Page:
Age: 30. 

Residence: Cincinnati. 

Job: I am currently pursuing my PhD in creative writing at the University of Cincinnati. I also teach online writing workshops, which I love. 

Time spent writing the book: The oldest poem in the book—“14, Sunday School, 3 Days Late”—was written in 2013. The last poem added to the manuscript, “Haemorrhoissa’s Menarche,” was written in 2018; I think of the book as having been finished in late 2017, but I wrote this teensy poem in a workshop led by Alicia Suskin Ostriker as a challenge to write a poem in under a minute. So, five years, technically, though the vast majority of the writing was concentrated between 2015 and 2017, during a heightened burst of creativity and production when I also wrote my chapbooks Tunsiya/Amrikiya (Bull City Press, 2018) and Ebb (Akashic Books/African Poetry Book Fund, 2018). 

Time spent finding a home for it: About a year. I was very cautious about sending the book out for a whole range of reasons, many of them silly. I first sent it to a few contests in the fall of 2017. I mustered the courage to submit my manuscript to Copper Canyon’s open call the following summer, as well as to another press whose editor invited me to send it their way. I was even more timid about sending my book to these presses because a no from a press felt absolute; I could always re-enter a contest, but if a press rejected the book, I figured (perhaps erroneously), that was that. That fall was silent and nerve-wracking. I finally broke one night and wrote my mentors these painfully despairing e-mails asking how to keep heart and expressing my doubt and dejection (to which they responded kindly, with encouragement, compassion, and stories of their own). I stayed up all night after this outpouring working on an impromptu research project tracing the lives of women writers I admired, mapping them out on timelines—education, books, prizes and other markers of achievement, marriages and children—to see if there was a pattern, and was relieved to see there was not, that there was a multitude of paths. This discovery filled me with great calm. The next day, January 14, 2019, I received the phone call from Michael Wiegers saying Copper Canyon wanted to publish the book.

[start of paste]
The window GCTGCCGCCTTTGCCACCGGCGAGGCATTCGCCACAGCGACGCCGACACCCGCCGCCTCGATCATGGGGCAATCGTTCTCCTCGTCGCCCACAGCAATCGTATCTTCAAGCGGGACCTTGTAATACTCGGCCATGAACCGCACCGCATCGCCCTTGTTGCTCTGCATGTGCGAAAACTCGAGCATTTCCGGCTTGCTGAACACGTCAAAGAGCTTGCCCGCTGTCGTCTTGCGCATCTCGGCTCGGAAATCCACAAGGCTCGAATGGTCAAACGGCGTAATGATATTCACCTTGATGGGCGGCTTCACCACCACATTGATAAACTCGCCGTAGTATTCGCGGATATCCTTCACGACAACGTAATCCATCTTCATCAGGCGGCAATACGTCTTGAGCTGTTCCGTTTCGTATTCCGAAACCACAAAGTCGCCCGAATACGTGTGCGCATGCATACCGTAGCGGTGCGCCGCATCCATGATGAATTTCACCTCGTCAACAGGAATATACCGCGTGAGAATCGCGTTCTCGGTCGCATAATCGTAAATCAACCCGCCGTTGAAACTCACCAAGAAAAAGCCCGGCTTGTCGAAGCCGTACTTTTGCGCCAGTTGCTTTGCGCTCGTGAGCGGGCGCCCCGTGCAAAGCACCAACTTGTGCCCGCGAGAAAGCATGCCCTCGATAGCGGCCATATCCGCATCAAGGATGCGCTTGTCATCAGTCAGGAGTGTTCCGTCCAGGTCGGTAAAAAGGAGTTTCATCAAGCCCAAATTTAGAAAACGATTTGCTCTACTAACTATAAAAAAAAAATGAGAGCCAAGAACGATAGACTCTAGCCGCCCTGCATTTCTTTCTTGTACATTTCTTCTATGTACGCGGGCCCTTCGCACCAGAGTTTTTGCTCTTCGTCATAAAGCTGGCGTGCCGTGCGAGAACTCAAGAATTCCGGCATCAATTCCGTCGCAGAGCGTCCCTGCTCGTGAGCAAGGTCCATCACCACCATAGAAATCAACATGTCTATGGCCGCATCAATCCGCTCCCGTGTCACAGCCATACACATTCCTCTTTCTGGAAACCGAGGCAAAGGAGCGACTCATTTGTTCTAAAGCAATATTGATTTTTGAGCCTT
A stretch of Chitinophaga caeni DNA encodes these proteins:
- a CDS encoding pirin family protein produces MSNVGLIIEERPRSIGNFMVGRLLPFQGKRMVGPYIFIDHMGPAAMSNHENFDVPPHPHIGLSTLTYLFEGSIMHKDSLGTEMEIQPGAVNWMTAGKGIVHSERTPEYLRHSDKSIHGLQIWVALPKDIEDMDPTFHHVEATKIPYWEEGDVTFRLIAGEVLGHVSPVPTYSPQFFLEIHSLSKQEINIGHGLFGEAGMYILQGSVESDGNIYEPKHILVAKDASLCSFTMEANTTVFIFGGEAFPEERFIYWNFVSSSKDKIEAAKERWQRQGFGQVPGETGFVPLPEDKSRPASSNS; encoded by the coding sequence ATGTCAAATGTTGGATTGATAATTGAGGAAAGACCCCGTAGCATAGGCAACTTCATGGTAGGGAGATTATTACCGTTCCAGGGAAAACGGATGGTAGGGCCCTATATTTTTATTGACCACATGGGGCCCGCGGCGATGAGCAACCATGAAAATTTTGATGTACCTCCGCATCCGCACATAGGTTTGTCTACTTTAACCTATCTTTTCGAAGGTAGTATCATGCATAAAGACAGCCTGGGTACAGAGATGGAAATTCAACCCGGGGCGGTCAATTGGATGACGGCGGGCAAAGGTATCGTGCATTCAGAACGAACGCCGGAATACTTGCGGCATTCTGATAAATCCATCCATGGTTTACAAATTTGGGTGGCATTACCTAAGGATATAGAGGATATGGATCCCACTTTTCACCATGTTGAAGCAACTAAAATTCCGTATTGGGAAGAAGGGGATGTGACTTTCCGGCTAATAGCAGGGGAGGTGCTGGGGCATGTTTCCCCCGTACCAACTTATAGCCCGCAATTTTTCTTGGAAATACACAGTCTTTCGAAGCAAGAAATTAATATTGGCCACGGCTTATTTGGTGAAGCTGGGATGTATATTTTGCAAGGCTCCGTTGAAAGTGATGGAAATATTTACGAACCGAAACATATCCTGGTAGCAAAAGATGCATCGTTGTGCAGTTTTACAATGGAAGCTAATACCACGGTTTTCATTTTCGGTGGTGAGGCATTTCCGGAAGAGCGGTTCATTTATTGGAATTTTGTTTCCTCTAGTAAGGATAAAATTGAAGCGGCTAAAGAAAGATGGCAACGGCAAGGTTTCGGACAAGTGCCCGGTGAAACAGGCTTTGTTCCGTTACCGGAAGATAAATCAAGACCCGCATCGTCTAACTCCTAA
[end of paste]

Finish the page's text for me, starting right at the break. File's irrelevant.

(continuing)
Recommendations for debut poetry collections from this year: I loved Philip Matthews’s Witch (Alice James Books), Jessica Abughattas’s Strip (University of Arkansas Press), Benjamin Garcia’s Thrown in the Throat (Milkweed Editions), and Jameson Fitzpatrick’s Pricks in the Tapestry (Birds, LLC). I’ve moved a number of times this wild year, so I’m still waiting to get my hands on books I had sent to different addresses—Marianne Chan’s All Heathens (Sarabande Books), Sumita Chakraborty’s Arrow (Alice James Books), and Allison Adair’s The Clearing (Milkweed Editions) are among them, and I can’t wait to read them!

Deluge by Leila Chatti 



Destiny O. Birdsong
Tin House

This is a singular, decadent life, a truth
I know would kill her,
or make her murderous in its knowing.
from Her



How it began: It was a few things. Rage at a hate crime I experienced in 2016. The fear that if I didn’t write it right then, I’d never finish a book that was good enough to publish. Sorting through trauma. Wanting to tell a very particular truth I wasn’t seeing in the world. A real sense that writing was the one thing I was supposed to be doing and the suffocating realization that I was wasting my life by not doing it because I was afraid of the work I knew it was going to take. 

Inspiration: When I first watched Beyoncé’s Lemonade I was…uncomfortable, and it wasn’t because of the content. As an artist I could tell that Beyoncé had taken inventory of an already-fruitful career and said to herself, “I can do more. I have more to give.” I could tell that she had broken through her own ceiling, and the gifts we got from that breakthrough are incredible: Lemonade, Black Is King, and my favorite, Coachella and its Homecoming documentary. When I watched Lemonade in 2016, I felt called out because I wasn’t even close to a “breakthrough” moment—I was barely writing at all. But three years later, after struggling to write my book through all kinds of emotional crises and health scares, I watched Homecoming and I felt like my struggles made sense. Beyoncé’s journey toward doing something that had never been done before—being a Black woman headliner for Coachella—gave me context for my own, and she sets a bar of excellence that I strive to meet every day. I’m nowhere close yet, but she gives me something to reach for.